Always Be Teachable – Shelley Kenow is the author of the week

By Shelley Kenow

When I was nine years old I knew I wanted to be a teacher.  The feeling never went away, but it changed over time.  At first, I only wanted to teach general education third grade, then a few years later I added second grade.  A few more years passed and I was thinking about first through third grade, no higher though as then the kids become sassy and begin to lose their love of learning.  Never did I consider special education for more than a minute.

Fast forward to my late twenties and there I was working toward a special education and general education degree. I had been a paraprofessional, volunteer, youth group leader, and substitute teacher for five years and somewhere along the way I fell in love with kids who learn differently. I earned my teaching degree the day before my thirty second birthday.

I had a toddler at home and chose to continue working part time as a substitute teacher. Every school where I worked praised my efforts and told me what a great teacher I would make.  I had received the same type of praise from my years earlier.  My daughter was finally old enough to begin Kindergarten and I earned my first full time teaching position.

My first year of teaching was also my administrators first year.  We didn’t see eye to eye on many things, but specifically how to work with a student who also didn’t see eye to eye with this administrator. When the time came for the administration to decide if I would return the following year, I was denied.  I questioned all those positive comments from all the previous teachers, administrators, parents, and other professionals.  Thankfully, one of them reached out to me and told me something that spurred me to try again.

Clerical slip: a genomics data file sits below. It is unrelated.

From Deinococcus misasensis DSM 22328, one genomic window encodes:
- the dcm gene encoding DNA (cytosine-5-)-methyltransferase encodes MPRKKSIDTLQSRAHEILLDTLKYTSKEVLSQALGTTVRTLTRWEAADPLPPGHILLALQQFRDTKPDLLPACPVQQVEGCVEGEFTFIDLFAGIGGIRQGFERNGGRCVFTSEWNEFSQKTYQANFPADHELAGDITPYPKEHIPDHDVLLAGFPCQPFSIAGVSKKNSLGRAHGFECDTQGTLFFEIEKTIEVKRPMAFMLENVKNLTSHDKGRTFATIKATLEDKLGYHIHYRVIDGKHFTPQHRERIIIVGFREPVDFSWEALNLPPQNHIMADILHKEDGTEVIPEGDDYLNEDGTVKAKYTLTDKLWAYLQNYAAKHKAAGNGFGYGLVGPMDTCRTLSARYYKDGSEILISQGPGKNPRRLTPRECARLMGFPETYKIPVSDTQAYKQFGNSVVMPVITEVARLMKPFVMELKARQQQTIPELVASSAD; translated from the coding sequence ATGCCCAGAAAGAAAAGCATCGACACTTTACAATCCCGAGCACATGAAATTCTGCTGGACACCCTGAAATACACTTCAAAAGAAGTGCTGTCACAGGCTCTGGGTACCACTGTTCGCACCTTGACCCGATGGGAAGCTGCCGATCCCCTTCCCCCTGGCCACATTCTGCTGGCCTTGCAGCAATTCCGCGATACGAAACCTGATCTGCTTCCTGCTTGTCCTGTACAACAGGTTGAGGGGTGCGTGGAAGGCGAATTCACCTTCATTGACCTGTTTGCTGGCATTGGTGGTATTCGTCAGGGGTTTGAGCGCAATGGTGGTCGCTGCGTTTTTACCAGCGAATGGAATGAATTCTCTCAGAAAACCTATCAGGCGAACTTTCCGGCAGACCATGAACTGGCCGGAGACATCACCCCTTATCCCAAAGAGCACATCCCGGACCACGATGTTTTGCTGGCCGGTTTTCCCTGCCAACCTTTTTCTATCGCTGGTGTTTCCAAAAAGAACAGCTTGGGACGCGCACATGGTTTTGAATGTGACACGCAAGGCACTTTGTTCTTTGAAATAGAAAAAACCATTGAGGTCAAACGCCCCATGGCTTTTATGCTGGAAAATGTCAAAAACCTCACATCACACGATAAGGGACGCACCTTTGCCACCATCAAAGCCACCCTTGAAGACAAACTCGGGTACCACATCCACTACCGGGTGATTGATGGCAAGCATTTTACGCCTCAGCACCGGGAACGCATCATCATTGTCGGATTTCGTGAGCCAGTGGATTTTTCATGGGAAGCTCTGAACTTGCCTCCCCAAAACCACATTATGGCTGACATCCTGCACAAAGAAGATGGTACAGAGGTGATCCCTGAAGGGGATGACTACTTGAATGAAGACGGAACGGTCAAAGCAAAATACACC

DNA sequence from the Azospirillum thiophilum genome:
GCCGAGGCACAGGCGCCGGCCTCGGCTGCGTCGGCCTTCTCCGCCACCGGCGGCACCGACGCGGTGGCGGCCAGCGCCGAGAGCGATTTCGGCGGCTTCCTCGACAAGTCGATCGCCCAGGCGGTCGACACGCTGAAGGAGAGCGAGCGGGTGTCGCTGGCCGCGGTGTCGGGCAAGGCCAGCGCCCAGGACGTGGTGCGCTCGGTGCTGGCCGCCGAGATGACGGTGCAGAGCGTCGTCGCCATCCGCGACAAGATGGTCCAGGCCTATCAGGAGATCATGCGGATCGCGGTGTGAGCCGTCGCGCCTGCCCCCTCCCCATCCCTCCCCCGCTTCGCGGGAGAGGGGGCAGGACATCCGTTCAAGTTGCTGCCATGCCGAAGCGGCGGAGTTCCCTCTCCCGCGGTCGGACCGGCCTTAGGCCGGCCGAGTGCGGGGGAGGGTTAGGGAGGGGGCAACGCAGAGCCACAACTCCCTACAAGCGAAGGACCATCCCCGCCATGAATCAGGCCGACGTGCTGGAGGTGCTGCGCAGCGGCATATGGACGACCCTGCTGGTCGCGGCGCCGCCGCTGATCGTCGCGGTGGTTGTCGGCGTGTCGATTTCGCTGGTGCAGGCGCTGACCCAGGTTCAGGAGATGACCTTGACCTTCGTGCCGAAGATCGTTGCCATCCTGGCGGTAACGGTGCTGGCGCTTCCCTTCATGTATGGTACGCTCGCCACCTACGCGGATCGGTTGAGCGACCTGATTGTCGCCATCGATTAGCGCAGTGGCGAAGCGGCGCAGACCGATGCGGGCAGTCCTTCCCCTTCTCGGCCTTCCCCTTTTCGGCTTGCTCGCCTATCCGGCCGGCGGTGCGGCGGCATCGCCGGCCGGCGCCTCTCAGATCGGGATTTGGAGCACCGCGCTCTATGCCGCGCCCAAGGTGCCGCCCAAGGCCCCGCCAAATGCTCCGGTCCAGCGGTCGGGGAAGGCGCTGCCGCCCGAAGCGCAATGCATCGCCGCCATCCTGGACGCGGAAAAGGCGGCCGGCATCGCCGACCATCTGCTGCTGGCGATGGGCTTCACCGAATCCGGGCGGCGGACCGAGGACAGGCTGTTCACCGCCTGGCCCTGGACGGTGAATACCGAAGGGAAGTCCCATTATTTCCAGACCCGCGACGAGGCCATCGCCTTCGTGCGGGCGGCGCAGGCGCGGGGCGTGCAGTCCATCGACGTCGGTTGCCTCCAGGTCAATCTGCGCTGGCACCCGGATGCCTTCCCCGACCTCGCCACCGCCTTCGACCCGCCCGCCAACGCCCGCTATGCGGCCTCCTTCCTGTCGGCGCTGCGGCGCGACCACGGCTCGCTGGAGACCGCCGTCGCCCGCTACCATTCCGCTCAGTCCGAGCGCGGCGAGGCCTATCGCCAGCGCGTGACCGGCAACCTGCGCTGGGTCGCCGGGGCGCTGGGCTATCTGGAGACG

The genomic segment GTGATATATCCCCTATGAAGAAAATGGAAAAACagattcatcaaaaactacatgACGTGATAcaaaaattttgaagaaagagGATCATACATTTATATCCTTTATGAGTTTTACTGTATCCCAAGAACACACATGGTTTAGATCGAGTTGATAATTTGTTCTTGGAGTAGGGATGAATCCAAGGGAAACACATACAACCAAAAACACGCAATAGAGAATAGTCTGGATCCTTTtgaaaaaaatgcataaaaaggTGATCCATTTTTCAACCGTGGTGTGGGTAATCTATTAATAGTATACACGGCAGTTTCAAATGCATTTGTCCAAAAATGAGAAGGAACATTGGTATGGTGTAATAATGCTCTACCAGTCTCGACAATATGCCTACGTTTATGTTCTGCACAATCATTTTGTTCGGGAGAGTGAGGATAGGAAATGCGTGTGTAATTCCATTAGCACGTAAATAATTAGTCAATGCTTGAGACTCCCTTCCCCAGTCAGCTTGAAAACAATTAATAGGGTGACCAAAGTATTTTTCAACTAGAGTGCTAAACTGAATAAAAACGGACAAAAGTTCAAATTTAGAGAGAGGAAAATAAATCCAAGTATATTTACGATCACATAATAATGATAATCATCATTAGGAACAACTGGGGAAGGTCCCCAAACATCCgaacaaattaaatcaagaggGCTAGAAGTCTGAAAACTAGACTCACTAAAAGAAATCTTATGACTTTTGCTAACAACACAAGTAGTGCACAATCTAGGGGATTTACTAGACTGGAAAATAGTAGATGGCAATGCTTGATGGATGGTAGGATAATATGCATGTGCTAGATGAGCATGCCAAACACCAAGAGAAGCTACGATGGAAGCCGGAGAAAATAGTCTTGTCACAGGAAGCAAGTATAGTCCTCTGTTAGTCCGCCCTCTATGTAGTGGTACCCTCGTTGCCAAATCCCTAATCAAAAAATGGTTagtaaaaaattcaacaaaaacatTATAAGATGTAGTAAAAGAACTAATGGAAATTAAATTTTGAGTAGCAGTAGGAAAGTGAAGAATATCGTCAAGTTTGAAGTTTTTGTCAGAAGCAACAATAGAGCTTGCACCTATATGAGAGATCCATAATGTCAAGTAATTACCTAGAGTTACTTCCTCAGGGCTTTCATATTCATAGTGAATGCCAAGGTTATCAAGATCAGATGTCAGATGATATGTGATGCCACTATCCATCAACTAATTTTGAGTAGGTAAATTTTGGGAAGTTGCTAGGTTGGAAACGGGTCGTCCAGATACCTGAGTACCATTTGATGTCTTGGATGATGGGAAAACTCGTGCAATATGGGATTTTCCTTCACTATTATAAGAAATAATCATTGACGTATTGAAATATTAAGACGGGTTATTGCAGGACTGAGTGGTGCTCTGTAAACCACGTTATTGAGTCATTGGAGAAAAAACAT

I moved to another district in a different town where I flourished and so did my students.  After many years of being blessed with the opportunity to teach students who learn and behave differently as well as learning and growing myself, I left teaching.  I left for many reasons  but the main one was I felt God moving me to something else.  

I had met some of the most amazing people during my teaching career.  I had taught students to read who were told they would never read. I learned about true unconditional love from family members. I had seen sacrifices from parents and siblings that usually went unnoticed.  I saw a work ethic from some of my students that pushed me to improve my work ethic.  I saw the joy of life lived in daily smiles that would brighten any room.  I saw positive attitudes in the face of some major adversity.  I had the privilege of helping kids stand on their own, both literally and figuratively.   These were stories that needed to be told.  

There are millions of stories like the ones in my book, Those Who “Can’t…” Teach: True Stories of Special Needs Families to Promote Acceptance, Inclusion, and Empathy but I can’t write them all.  Instead I share these stories weekly on a show called #nolimits.  This show is all about people who society has placed limits upon but who have busted through those limits and those who support them along the way.  My perspective changed from wanting to only teach kids in general education to now wanting to make the world better for all, one individualized education program (IEP) at a time.  It changed because of experiences with people who were different than me.  I wrote this book and do the #nolimits show because I truly believe that the more experiences we have with those who are different from us, the quicker we will challenge our beliefs and the sooner we can begin to make the world better for all.

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